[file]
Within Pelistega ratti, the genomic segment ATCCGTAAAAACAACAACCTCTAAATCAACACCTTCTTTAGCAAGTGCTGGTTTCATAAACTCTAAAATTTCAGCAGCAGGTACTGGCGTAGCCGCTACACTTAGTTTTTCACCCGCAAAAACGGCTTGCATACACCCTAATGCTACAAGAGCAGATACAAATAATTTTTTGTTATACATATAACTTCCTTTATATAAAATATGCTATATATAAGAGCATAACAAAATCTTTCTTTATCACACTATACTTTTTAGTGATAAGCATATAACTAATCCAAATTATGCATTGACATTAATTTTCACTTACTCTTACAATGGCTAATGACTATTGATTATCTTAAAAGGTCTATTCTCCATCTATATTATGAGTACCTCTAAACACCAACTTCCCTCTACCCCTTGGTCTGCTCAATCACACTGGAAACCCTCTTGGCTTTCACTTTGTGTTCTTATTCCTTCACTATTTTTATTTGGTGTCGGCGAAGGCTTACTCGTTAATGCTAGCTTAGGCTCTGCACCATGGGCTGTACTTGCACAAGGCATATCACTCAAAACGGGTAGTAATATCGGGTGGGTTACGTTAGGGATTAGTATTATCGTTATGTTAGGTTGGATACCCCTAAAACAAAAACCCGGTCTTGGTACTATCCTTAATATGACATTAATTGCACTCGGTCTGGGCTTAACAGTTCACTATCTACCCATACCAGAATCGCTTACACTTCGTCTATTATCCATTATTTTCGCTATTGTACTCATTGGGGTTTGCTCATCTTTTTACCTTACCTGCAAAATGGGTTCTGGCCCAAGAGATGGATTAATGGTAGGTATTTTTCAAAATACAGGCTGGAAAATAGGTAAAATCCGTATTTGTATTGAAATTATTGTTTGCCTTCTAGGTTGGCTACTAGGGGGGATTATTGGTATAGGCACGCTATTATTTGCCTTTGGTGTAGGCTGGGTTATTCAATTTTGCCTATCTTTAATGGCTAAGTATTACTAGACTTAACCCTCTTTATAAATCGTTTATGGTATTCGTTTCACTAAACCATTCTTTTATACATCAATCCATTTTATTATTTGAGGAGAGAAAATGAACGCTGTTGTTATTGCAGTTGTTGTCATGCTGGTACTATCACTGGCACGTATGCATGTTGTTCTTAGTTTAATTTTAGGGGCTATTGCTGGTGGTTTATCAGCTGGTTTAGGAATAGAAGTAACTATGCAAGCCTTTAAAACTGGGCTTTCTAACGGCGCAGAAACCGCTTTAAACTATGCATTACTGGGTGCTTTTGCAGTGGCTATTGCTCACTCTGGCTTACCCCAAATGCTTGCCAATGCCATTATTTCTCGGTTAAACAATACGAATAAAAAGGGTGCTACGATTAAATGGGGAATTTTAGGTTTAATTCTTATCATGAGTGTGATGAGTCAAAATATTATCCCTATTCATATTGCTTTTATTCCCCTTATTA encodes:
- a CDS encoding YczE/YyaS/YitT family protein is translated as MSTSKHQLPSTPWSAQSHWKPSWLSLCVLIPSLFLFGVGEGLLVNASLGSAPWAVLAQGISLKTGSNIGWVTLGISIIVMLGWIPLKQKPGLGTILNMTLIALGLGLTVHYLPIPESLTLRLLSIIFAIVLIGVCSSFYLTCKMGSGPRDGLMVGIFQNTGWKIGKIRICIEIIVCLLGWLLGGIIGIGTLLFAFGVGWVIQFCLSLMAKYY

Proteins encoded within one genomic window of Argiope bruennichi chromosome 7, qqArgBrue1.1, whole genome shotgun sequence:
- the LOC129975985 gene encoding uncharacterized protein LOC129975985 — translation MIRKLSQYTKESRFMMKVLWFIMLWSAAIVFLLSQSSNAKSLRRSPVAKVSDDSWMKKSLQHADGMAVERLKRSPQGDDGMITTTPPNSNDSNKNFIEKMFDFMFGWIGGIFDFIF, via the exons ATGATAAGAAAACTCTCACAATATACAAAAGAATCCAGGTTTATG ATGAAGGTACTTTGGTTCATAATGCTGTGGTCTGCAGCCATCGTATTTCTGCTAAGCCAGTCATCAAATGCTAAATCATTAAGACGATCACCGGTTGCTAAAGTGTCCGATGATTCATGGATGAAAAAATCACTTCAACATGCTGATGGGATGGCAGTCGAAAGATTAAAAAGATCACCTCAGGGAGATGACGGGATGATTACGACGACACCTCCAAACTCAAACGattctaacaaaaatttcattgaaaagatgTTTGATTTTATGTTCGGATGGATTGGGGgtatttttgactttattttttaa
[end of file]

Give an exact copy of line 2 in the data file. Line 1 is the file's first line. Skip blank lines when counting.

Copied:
- a CDS encoding YczE/YyaS/YitT family protein is translated as MSTSKHQLPSTPWSAQSHWKPSWLSLCVLIPSLFLFGVGEGLLVNASLGSAPWAVLAQGISLKTGSNIGWVTLGISIIVMLGWIPLKQKPGLGTILNMTLIALGLGLTVHYLPIPESLTLRLLSIIFAIVLIGVCSSFYLTCKMGSGPRDGLMVGIFQNTGWKIGKIRICIEIIVCLLGWLLGGIIGIGTLLFAFGVGWVIQFCLSLMAKYY